## Logic II for Mathematicians and Computer Scientists |

The lecture will be held in two blocks in the week before and after easter holidays.

Schedule:

Tue | 24.3. | 16:00-19:30 | K223B |

Thu | 26.3. | 16:00-19:30 | K223B |

Fri | 27.3. | 16:00-19:30 | K223B |

Tue | 31.3. | 16:00-19:30 | BA9907 |

Thu | 2.4. | 16:00-19:30 | BA9907 |

Mon | 20.4. | 16:00-19:30 | K223B |

Tue | 21.4. | 16:00-19:30 | K224B |

Date of preliminary meeting: Fri 13.3.1998, 10:00, T711.

**Version 2 of the lecture notes** is now available
in dvi format and postscript format.
The last two sections are now also available
in dvi format and postscript format.

There are two motivations for the desire to formalize reasoning. On the one hand, one wants to have some sort of "quality control", in order to check and improve reliability and efficiency of proofs. This was the impetus behind Euclid's efforts to formalize geometry. It was also the motivation of Frege, Russell, Hilbert, Dedekind, ..., to construct a universe of mathematics based on formal systems. Historically, the efforts of axiomatization led to the discovery of antinomies, which in turn increased the necessity to improve an reliability. A more modern example are the efforts of Buchberger to improve the "quality of proofs" of his students in his famous Thinking-Speaking-Writing course.

A completely different goal is the desire to automatically generate or verify theorems. This idea can be traced back to Lullus (around 1300, "ars magna") and Leibniz (1646-1716), who distinguishes decision methods "ars iudicandi" and generation methods "ars inveniendi". Modern computer science adopted this vision as the core of the "Artificial Intelligence" program. Even though limitations of this approach became clear, we have now many useful algorithms. Most notably are Robinson's resolution algorithm and Collins' quantifier elimination algorithm.

In order to take the first aspect into account, we will restrict metatheory to finitary methods (as in the textbook of Kleene). In order to take the second aspect into account, we will in particular focus on algorithmic theorems.

**Predicate calculus.**- (also called first order logic) This part culminates in the completeness proof for Robinson's resolution procedure for semi-decision of predicate formulas. We also give proofs for Church's result of undecidability of predicate calculus, Gödel's completeness theorem, and Herbrand's theorem.
**Elementary theory of reals.**- We give an axiomatization and discuss the Collins-Tarski decision method. We also give an axiomatization (due to Tarski) of geometry, which is closely related to the elementary theory of reals.
**Formal number theory.**- Two famous negative results - Gödel's incompleteness theorem and the unsolvability of Hilbert's 10th problem - are obtained as immediate consequences of two positive results (which are closely related): any recursively enumerable set is arithmetic (Gödel) and any recursively enumerable set is diophantine (Matijasevic).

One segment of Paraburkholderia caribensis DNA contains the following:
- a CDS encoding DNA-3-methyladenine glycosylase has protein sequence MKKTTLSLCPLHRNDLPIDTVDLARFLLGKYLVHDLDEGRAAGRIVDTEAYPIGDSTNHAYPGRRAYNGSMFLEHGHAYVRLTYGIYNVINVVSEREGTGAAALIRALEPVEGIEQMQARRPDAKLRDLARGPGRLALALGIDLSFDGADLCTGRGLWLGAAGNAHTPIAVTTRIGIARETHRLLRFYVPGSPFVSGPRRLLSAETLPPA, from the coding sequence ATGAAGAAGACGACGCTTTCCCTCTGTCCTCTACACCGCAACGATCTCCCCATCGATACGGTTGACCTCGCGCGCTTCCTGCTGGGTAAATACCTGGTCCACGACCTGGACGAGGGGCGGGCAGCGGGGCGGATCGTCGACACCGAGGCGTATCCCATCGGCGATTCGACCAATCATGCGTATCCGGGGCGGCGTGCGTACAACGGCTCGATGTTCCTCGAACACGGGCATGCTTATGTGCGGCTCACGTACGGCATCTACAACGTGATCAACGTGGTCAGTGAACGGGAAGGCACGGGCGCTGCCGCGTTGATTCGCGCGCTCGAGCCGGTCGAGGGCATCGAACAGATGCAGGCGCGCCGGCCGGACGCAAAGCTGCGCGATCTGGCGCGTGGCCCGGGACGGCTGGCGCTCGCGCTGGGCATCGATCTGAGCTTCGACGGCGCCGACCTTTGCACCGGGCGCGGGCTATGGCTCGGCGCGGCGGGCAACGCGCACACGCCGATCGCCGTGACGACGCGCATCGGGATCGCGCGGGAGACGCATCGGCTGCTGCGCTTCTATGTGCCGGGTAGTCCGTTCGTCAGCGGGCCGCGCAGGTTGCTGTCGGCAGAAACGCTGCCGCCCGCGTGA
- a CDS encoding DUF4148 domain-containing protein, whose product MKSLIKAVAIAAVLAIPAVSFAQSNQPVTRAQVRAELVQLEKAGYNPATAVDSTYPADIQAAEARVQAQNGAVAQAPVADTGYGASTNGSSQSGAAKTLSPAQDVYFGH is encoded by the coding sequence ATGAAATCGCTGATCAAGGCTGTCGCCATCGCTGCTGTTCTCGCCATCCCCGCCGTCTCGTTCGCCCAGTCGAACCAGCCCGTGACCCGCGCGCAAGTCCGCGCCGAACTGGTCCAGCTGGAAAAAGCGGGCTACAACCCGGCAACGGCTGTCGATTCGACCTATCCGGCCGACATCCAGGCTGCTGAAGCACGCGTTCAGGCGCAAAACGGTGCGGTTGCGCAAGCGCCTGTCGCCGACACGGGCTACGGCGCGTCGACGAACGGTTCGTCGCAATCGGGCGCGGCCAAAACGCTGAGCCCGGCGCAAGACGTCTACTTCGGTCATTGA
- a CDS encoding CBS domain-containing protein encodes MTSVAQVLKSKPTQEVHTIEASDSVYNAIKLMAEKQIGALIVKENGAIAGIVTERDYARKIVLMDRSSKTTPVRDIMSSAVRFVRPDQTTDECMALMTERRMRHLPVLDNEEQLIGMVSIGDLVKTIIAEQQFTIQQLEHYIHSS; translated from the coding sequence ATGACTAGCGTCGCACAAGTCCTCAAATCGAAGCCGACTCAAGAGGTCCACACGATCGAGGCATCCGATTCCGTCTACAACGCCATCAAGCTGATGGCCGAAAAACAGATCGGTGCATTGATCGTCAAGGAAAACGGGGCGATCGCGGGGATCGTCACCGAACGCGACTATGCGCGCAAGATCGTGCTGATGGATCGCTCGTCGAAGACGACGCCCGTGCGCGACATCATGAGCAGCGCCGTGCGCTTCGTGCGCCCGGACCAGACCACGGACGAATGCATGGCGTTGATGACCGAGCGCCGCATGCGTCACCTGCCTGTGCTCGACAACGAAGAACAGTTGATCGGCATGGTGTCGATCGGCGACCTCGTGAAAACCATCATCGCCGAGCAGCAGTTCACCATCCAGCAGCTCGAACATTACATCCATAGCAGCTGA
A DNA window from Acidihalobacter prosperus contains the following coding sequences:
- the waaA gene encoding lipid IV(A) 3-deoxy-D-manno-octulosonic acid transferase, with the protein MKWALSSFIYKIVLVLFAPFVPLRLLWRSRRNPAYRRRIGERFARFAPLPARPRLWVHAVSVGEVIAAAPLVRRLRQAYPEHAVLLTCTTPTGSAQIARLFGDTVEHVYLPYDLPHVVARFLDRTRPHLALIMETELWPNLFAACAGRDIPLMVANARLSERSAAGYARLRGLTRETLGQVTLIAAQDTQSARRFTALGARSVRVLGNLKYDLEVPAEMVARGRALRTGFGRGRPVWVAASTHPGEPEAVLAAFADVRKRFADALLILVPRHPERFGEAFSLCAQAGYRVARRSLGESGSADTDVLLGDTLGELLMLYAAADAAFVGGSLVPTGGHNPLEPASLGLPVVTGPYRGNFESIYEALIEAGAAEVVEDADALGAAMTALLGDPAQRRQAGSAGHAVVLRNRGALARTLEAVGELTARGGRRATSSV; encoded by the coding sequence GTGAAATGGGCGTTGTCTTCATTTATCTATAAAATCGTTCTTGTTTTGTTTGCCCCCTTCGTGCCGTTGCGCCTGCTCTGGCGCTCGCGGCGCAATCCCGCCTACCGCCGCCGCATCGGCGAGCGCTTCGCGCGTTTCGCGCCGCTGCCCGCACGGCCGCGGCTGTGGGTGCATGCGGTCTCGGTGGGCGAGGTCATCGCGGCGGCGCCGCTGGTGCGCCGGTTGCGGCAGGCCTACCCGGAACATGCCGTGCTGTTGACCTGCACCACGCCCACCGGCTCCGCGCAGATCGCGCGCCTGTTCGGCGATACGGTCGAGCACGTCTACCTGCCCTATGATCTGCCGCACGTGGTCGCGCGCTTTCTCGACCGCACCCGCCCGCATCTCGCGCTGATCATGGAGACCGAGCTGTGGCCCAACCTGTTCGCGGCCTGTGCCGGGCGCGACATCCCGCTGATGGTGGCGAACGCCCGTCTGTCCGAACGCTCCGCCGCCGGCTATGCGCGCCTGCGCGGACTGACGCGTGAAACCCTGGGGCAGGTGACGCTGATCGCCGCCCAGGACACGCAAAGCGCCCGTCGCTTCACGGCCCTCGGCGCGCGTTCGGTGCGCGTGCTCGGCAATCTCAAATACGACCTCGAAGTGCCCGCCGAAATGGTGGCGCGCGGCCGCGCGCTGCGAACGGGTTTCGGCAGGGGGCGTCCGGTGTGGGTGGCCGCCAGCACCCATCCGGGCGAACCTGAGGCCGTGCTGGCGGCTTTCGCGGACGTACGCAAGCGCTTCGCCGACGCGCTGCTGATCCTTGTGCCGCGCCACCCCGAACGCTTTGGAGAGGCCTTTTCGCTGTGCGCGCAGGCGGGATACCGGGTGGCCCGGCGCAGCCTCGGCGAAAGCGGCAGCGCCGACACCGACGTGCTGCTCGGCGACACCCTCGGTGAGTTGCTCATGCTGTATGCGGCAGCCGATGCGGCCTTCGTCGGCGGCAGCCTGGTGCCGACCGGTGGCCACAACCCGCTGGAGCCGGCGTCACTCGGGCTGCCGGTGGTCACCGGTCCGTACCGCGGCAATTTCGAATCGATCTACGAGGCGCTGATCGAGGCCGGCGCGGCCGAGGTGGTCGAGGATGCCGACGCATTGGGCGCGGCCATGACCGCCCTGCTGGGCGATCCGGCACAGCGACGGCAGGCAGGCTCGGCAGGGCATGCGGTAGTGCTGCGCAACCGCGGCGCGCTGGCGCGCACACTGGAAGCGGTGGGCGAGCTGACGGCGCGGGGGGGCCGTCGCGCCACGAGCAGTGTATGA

**[1]**-
M. Ben-Or, D. Kozen, and J. H. Reif.
The complexity of elementary algebra and geometry.
*J. Comput. System Sci.*, 32(2):251-264, 1986. **[2]**-
B. Chang and C. Lee.
*Symbolic Logic and Mechanical Theorem Proving*. Academic Press, 1973. **[3]**-
G. E. Collins.
Quantifier elimination for the elementary theory of real closed
fields by cylindrical algebraic decomposition.
In
*Lecture Notes In Computer Science*, pages 134-183. Springer, 1975. Vol. 33. **[4]**-
R. Dedekind.
*Stetigkeit und irrationale Zahlen*. Vieweg, 1872. **[5]**-
H. Ebbinghaus, J. Flum, and W. Thomas.
*Mathematical Logic*. Springer, 1983. **[6]**-
H. Schwabhäuser and W. Szmielev and A. Tarski.
*Metamathematische Methoden in der Geometrie*. Springer, 1983. **[7]**-
A. Heyting.
*Intuitionism*. North-Holland, 1966. **[8]**-
D. Hilbert.
*Grundlagen der Geometrie*. Teubner, 1977. **[9]**-
D. Hilbert and P. Bernays.
*Grundlagen der Mathematik I und II*. Springer, 1970. **[10]**- T. Jebelean. Automatic theorem proving 1 and 2. Lectures at the university of Linz, winter 1998/99 and summer 1999.
**[11]**-
A. Jones and Y. Matijasevic.
Proof of the recursive unsolvability of hilbert's 10th problem.
*Am. Math. Monthly*, 98:689-709, 1991. **[12]**-
S. Kleene.
*Introduction to Metamathematics*. North-Holland, 1967. **[13]**-
Y. Manin.
*A course in mathematical logic*. Springer, 1977. **[14]**-
A. Margaris.
*First Order Mathematical Logic*. Xerox, 1967. **[15]**-
J. Pfalzgraf and D. Wang.
*Automated practical reasoning*. Springer, 1995. **[16]**-
J. Renegar.
On the computational complexity and geometry of the first-order
theory of the reals.
*Journal of Symbolic Computation*, 13(3):255-300, 1992. **[17]**-
J. Shoenfield.
*Mathematical Logic*. Addison-Wesley, 1973. **[18]**-
R. Smullyan.
*First order logic*. Springer, 1968. **[19]**-
A. Tarski.
*A Decision Method for Elementary Algebra and Geometry*. Univ. of California Press, Berkeley, second edition, 1951. **[20]**-
A. Tarski.
What is elementary geometry?
In A. Tarski L. Henkin, P. Suppes, editor,
*Proceedings of an International Symposium on the Axiomatic Method, with Special Reference to Geometry and Physics*, Studies in Logic and the Foundations of Mathematics, pages 16-29. Amsterdam: North Holland, 1959. **[21]**-
A. Troelstra and D. van Dalen.
*Constructivism in Mathematics*. North-Holland, 1988.

Maintained by: Josef Schicho

Last Modification: April 15, 1998

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